After the resignation of VW boss Diess, who is considered a modernizer and visionary, one question above all arises: How future-proof is Germany’s automotive industry? Manufacturers are currently struggling with three main problems. But there is also a glimmer of hope.

This summer week, I’m looking forward to taking over the journalistic wake-up call for Gabor Steingart, who is on a well-deserved vacation – and above all for you. My name is Gordon Repinski, I’m the Deputy Editor-in-Chief of our media brand The Pioneer. Together with my colleague Lukas Herrmann and his team, we will provide you with economically competent and politically independent information this week. Here we go!

The change at the top of Volkswagen has an impact far beyond the city limits of Wolfsburg. With Herbert Diess a visionary is leaving who wanted to fundamentally modernize Germany’s largest car manufacturer and thus the most important branch of industry. Diess saw Tesla and the chances of the future, where some despaired and preferred to remember better times .

The fact that Diess now had to go poses a fundamental question for the entire industry: How much willingness there is for radical modernization? And how future-proof is the German automotive industry?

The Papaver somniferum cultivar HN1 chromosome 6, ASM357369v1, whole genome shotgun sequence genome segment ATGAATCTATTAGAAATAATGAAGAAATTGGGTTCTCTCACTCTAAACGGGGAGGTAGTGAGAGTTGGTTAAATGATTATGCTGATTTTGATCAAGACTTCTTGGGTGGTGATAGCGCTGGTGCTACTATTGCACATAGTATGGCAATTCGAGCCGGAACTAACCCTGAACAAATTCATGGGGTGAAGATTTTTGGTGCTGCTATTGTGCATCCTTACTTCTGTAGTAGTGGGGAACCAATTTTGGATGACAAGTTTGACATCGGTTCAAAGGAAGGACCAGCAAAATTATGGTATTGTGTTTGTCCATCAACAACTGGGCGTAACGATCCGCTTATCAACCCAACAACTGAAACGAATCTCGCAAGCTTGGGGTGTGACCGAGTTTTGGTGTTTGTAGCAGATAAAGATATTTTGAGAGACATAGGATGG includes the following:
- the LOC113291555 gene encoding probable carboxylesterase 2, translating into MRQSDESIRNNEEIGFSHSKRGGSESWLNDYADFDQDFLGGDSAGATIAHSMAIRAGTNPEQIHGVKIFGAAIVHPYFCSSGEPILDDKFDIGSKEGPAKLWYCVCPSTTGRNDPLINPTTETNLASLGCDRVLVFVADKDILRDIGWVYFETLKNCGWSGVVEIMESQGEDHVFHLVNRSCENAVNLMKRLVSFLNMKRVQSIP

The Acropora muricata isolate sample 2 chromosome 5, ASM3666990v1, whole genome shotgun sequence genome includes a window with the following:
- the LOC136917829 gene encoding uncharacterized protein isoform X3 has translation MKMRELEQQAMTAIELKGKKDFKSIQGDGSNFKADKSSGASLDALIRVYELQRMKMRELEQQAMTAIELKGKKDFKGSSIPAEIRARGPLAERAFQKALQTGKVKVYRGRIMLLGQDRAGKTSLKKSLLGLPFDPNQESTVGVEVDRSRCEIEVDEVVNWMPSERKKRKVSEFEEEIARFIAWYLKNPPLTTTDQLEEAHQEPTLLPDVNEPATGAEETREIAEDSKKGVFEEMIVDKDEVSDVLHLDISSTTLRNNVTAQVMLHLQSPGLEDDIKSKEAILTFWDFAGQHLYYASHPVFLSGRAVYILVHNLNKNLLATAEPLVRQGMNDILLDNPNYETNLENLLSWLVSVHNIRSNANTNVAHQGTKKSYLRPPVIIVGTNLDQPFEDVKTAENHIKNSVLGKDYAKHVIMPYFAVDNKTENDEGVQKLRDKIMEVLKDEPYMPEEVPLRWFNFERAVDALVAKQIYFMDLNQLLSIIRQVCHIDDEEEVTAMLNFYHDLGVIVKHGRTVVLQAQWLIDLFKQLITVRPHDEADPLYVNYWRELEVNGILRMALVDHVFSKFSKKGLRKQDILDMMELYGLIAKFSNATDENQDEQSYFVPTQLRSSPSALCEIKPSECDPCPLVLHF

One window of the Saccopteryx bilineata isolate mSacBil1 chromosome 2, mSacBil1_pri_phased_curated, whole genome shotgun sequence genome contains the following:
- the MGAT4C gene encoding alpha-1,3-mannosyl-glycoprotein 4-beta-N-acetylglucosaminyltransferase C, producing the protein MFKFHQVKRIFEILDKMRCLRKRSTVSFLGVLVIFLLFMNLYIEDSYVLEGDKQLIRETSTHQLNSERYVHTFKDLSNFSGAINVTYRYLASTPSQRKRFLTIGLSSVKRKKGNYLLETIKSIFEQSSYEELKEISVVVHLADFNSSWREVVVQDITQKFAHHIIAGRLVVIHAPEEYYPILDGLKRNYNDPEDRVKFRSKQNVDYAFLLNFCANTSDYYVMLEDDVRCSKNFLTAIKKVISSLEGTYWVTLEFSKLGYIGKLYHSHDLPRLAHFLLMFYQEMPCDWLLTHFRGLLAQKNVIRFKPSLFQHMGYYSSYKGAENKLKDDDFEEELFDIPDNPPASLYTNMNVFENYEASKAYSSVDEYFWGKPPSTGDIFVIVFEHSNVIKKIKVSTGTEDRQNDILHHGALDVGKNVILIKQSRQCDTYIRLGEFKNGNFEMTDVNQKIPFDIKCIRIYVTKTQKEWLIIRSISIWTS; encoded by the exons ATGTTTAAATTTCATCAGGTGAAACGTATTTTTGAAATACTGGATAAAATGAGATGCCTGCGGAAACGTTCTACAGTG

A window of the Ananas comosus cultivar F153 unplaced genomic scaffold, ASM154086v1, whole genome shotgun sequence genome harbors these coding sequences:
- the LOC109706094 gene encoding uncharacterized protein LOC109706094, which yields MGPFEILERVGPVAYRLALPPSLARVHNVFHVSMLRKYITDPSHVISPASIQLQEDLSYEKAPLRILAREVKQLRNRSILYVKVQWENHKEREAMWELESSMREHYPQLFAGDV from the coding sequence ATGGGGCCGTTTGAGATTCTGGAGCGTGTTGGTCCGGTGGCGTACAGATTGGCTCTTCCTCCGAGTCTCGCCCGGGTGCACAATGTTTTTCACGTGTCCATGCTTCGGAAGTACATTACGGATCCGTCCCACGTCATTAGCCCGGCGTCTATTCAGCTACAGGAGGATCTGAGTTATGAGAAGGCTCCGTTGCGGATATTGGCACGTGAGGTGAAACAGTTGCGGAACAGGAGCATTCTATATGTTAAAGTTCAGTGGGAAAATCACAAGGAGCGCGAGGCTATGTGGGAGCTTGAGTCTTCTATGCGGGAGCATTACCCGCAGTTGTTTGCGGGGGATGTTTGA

Volkswagen and the other German car manufacturers are struggling with three central problems:

Production in Germany is still a long way from the pre-pandemic levels. The volume in June 2022 was 19 percent below that in June 2019. In the current year, it is 32 percent below the comparative value of 2019.

In addition, the German car manufacturers are missing the connection with customers in the growth market of China. The software functions of the ID series from VW, for example, do not meet the demands of tech-loving Chinese customers. In the most important market for the Wolfsburg-based company, Chinese newcomers such as Nio and XPeng offer more powerful software systems. Experts see manufacturers such as BYD as an additional threat in the event of further expansion into Europe, including for the domestic market.

The economy is therefore dependent on a country for which it is no longer clear how long it will still be available as the largest sales market . The one-sided economic dependency with Russia in the energy sector has long since caused politicians to rethink. Political reliability is once again becoming a more important value – and the federal government has long been preparing strategy papers about the smooth decoupling from China.

For the auto industry, this means nothing less than: at least one third of the sales market is facing tough, political scrutiny.

But there are also glimmers of hope:

Conclusion: Herbert Diess may have failed as a visionary in Wolfsburg, but his ideas must still lead the way if the industry wants to make the leap into the future. It cannot be taken for granted that it will be successful. Because everything has to change constantly so that it can stay the way it is. The German automobile industry has the strength for this, it must now show the will to do so.